When the discussion turned to the question of why there are so few female superheroes known by the general public, Vaishnavi thought it was largely because comic books are hard to access outside the United States and because the characters did not reach the mainstream international audience until the launch of the Marvel Cinematic Universe. Harini made a valid and pertinent point, remarking that most of the famous characters we know now were created decades ago and were reflective of those times in the US. She mentioned how it would take time for a newly created character to gain popularity. On that note, Vaishnavi asked the group: “are women genuinely not interested in the comic genre because of the many stereotypes dictating it’s a boys club?” Malavika responded saying that women are scarce in the comic book industry due to a lack of opportunities. Harini noted how the status quo is changing and how more women are becoming more interested in the comic book genre and how the target audience for the same, is changing for good.

Raakhee added how the promotion of comic book films is often not targeted for women but rather focused on what audiences want to see in the movie (action sequences and witty remarks, for example). Malavika interestingly told us that, nowadays, marketing executives capitalize on having a strong female lead or having a woman in the writing team, in order to the attention of women by promoting diversity (even if it is token representation) and is thus indicative of the times we live in, wherein representation is demanded to be a norm rather than an exception. We all agreed that the impact was more profound and valuable than the intent, because this way women will be represented more in the genre.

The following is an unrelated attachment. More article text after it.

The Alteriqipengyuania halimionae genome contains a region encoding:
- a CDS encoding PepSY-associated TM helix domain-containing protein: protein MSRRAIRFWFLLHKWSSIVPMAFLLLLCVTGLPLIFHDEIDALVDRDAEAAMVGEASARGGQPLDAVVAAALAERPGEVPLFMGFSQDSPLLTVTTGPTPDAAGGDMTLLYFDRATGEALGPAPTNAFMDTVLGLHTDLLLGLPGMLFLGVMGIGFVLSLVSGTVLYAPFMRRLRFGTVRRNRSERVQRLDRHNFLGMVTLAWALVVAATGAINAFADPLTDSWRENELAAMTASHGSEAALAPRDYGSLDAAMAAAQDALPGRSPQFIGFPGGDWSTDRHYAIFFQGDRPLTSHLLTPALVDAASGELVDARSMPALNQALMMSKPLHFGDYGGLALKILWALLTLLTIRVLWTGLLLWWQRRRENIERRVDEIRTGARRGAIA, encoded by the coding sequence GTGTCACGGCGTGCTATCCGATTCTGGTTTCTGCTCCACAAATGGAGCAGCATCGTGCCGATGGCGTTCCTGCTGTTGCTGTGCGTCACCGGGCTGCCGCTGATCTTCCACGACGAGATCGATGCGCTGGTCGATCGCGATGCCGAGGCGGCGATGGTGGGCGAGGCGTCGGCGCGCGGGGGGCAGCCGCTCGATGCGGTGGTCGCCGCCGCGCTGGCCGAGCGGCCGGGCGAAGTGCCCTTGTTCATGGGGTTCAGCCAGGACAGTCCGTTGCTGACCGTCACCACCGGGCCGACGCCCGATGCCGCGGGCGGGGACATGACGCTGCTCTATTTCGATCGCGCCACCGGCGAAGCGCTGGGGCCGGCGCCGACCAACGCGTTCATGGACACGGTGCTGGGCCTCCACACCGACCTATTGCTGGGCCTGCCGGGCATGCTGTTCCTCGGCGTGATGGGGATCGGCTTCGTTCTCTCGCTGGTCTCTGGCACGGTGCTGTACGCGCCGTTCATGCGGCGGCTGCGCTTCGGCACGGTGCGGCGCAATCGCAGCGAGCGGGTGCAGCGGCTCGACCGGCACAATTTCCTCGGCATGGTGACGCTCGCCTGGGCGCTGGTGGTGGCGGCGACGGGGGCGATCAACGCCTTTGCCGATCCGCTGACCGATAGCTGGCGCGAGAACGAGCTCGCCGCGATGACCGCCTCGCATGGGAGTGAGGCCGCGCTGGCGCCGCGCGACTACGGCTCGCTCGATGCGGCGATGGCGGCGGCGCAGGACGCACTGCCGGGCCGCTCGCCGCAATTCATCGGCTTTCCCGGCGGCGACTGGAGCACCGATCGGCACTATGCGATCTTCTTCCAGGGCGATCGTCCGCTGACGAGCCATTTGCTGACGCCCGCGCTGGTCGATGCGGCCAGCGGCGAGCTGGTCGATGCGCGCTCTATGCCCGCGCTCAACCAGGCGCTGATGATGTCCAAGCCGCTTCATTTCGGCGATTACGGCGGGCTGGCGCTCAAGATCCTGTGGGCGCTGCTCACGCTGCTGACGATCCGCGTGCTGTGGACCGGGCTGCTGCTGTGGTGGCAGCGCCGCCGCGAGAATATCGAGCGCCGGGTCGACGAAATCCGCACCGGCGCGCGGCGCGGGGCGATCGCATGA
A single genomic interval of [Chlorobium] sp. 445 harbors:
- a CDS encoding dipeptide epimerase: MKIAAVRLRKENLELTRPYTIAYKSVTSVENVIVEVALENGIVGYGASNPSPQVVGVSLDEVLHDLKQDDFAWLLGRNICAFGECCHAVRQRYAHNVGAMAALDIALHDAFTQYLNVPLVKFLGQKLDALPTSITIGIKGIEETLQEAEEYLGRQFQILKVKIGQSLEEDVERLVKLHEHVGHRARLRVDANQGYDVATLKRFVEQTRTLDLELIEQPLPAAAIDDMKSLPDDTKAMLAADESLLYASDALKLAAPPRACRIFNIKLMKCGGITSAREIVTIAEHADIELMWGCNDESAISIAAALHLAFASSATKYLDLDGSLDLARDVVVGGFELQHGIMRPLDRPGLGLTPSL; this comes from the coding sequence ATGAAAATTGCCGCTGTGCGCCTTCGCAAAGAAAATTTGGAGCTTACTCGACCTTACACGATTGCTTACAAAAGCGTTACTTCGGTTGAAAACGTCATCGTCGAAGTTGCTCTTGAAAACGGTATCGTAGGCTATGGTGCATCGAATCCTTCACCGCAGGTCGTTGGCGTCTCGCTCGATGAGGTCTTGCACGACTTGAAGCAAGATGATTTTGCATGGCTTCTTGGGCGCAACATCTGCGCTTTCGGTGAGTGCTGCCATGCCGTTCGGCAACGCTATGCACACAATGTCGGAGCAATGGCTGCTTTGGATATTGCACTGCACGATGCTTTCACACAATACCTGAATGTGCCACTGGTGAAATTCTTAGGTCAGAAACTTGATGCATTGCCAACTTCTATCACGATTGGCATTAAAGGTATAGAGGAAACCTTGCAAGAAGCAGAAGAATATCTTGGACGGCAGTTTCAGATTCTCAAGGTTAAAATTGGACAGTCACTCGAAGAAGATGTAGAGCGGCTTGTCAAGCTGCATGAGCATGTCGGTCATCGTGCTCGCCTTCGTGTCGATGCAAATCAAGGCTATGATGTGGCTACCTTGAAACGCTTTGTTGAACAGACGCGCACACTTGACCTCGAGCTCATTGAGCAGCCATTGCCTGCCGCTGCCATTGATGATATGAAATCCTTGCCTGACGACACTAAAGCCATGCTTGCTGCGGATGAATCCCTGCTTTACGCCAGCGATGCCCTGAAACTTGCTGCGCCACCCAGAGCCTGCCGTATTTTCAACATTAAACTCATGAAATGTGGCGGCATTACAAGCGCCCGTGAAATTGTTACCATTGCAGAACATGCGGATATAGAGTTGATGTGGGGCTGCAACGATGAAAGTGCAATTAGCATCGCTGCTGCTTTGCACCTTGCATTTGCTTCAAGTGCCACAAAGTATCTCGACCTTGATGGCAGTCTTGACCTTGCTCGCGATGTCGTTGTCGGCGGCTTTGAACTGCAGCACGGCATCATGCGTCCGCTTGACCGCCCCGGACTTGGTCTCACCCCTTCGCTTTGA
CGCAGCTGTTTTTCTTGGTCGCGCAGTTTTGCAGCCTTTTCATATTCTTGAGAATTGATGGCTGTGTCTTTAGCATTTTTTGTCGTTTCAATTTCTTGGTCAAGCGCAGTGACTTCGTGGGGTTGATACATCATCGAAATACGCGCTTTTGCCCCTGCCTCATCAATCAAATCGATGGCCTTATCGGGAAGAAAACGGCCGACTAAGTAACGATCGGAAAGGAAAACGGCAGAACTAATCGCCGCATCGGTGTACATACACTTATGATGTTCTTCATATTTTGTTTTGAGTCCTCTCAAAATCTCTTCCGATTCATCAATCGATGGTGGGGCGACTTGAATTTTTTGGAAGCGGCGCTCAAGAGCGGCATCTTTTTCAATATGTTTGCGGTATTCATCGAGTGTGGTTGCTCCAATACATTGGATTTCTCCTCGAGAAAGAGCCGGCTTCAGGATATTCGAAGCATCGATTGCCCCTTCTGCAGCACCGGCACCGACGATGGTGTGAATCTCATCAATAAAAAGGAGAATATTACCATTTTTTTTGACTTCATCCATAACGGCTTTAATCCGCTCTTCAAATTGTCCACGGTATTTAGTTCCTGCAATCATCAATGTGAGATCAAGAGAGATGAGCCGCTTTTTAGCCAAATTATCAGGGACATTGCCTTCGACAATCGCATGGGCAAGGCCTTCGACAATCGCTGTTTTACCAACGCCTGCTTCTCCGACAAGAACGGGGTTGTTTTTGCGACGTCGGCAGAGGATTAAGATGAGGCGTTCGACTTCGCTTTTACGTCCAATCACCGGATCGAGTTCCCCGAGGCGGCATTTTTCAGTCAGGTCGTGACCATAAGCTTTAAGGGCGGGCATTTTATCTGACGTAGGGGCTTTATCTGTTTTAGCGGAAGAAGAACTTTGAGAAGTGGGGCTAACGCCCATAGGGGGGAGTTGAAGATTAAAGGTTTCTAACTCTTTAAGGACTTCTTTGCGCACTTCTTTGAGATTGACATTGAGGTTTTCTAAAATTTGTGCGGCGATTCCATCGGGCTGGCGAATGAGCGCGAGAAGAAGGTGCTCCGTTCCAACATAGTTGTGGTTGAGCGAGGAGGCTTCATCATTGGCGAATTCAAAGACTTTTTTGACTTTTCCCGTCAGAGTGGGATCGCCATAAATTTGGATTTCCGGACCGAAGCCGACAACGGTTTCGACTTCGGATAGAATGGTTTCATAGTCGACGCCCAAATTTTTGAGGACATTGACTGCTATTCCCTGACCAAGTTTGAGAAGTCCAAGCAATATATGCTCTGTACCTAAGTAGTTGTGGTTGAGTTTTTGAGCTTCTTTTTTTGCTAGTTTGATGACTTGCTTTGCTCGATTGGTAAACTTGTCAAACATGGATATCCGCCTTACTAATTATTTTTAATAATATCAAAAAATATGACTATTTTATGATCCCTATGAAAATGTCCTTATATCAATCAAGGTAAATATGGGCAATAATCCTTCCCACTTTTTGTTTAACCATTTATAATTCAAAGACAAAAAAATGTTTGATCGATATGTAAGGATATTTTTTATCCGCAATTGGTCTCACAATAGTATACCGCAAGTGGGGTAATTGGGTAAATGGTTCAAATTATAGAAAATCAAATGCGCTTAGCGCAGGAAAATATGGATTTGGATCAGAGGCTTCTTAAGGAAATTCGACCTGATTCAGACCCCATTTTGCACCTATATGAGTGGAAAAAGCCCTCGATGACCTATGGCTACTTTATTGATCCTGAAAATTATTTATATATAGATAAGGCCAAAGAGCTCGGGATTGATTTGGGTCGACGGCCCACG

The last question Vaishnavi had to ask the group was: what does a feminist superhero look like? She explained that she thought feminism and violence were incompatible. Raakhee told us how she liked the line said by Samantha/Skunk Girl in this comic, “I don’t want to, like, weaponize my scent”, as it was reflective of the conundrum of having a responsibility to fight evil/resolve conflict but not using brawn at the same time. Malavika felt that the necessity of using one’s superpowers depended on the situation, acknowledging that negotiation and diplomacy can only work to a certain extent. While she believed that feminism and violence should not go together, she thought that sometimes its more about telling the world that women can fight too.

Harini pointed out the violence was perhaps not the best word to describe a hero’s fight, especially when they attack in retaliation or to contain damage. She remarked that as a superhero, some sort of violence is bound to be there but that doesn’t necessarily take away from their feminism. Vaishnavi recalled the conclusion of the movie Black Panther, wherein Killmonger and T’Challa’s differing visions for Wakanda are brought to the fore. Taking away from Killmonger’s belief that Wakanda’s technological prowess should be used to help the Black community around the world retaliate against discrimination and oppression, we were all left with the thought about whether superheroes actually help solve problems or make things worse. We ended the discussion agreeing that there is neither no clear-cut answer nor a right answer, and that different perspectives would lead us to different conclusions.